Of the 34 patients with leukaemia who received conventional full intensity conditioning, megadoses of CD34-selected cells and a median of 0·7 × 104 CD3-positive cells/kg in the graft, about a quarter could become medium term disease-free survivors. The disease state at the time of SCT was the major determinant of outcome. Patients in remission can achieve an outcome similar to that with other donor stem cell sources (Green et al, 1999). Twenty-five of these children had diseases associated with a poor survival after other forms of SCT and only three have survived. Half died of relapse and half of infection. Their diseases included: Philadelphia-positive ALL, ALL in CR2 in BFM S4, AML not in CR after course 2, CR1 < 12 months or not in CR, CML in second chronic phase and AML/ALL in CR3 or greater.
There was no evidence for efficacy in nine patients with refractory AML, but there could be a number of reasons for this observation. The use of pre-transplant Campath antibodies in some of these patients may have reduced the effect of natural killer (NK) cells in the KIR-mismatched group. The ability of KIR-mismatched haploidentical allografts to cure patients with AML not in remission is being tested by a UK national study in adults using the Perugia protocol including ATG.
How might haploidentical transplants cure patients with resistant leukaemia? High-dose chemoradiotherapy and the provision of ‘clean’ marrow play a role but there is a clear evidence that a graft-versus-leukaemia effect is important in both AML and ALL (Passweg et al, 1998). These effects are generally insufficient for DLI to be effective in overt disease but may be extremely important in patients who have achieved a minimal residual disease status. Haploidentical SCT does result in some ‘conventional’ GVHD (both acute and chronic) but there may also be some effect via NK cell alloreactivity in AML. This effect may be sufficient to cure a minority of patients with relapsed refractory leukaemia although the initial results of the Perugia group (Aversa et al, 1998) have not been verified by other groups and are in relatively small numbers of patients.
The way we currently perform these transplants requires refinement. The effective near total elimination of the immune system by a profound T-cell depletion in order to achieve engraftment and prevent severe GVHD seems a high price to pay. It is possible that pretransplant Campath 1H delayed immune reconstitution and may have contributed to the high incidence of viral deaths. Much research is ongoing into engineering grafts so that patients can respond to viruses (Peggs, 2004) and specifically kill tumour cells, but this work is in the early stages.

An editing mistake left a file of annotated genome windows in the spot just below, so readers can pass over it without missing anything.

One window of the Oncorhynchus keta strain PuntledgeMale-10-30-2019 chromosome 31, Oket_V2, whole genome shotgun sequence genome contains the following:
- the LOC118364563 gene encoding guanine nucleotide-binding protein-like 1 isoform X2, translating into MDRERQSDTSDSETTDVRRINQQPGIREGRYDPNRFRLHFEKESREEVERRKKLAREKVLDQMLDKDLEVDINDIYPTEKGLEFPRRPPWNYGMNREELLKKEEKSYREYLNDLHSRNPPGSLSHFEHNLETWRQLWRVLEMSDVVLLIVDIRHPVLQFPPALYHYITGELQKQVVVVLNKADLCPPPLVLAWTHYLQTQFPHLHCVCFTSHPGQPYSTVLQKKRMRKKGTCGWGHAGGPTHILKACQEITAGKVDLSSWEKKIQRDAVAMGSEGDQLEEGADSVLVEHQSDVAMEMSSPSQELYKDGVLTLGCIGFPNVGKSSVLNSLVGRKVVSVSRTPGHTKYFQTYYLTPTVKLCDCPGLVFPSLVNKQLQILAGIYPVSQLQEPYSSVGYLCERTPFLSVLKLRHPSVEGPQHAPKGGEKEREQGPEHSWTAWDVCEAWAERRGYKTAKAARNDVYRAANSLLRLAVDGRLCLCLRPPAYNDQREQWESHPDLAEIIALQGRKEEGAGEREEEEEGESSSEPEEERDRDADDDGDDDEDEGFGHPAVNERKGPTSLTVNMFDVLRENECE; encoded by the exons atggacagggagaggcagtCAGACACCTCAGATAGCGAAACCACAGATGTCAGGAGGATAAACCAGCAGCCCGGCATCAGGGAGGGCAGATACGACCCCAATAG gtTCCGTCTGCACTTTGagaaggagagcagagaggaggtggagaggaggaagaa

Infection remains a major stumbling block. In the largest series of paediatric haploidentical transplants reported so far (63 children) 16% of patients succumbed to viral infection within the first 180 d. These deaths were due to disseminated adenoviral infection, CMV disease or herpes simplex virus (Feuchtinger et al, 2005), adenovirus being the most prevalent – a feature common to all series of haploidentical SCT.
Cellular immunotherapy approaches are being developed in an attempt to combat these problems. One approach involves in vitro removal of alloreactive cells that express activation markers, such as CD25, in allogeneic reactions. This allows administration of residual cells capable of responding to many different pathogens, accompanied by a lower risk of GVHD induction than would be expected with unselected DLI. One group have reported death from infection in only one of 15 patients treated and improvement in antiviral immunity from as few as 3 × 105/kg T cells (Amrolia et al, 2005).
An alternative approach is to clone cytotoxic lymphocytes against specific viral and fungal antigens, administering pools of those clones that appear free of alloreactivity in vitro. Such a system has shown promising early results in the haploidentical setting (Perruccio et al, 2005). Unfortunately, this technique requires very large-scale laboratory culture, is prolonged (taking approximately 1 month) and is difficult to perform to modern Good Manufacturing Practice standards.
In summary, the results reported in this series are modest but they are helpful in defining future directions. We found no evidence for these transplants in children with refractory AML or resistant ALL using our protocols but are aware that our conditioning may have reduced the effect of alloreactive NK cells. The results in children in remission do indicate that medium-term disease-free survival can be achieved and careful consideration of a haploidentical SCT in selected patients can be justified.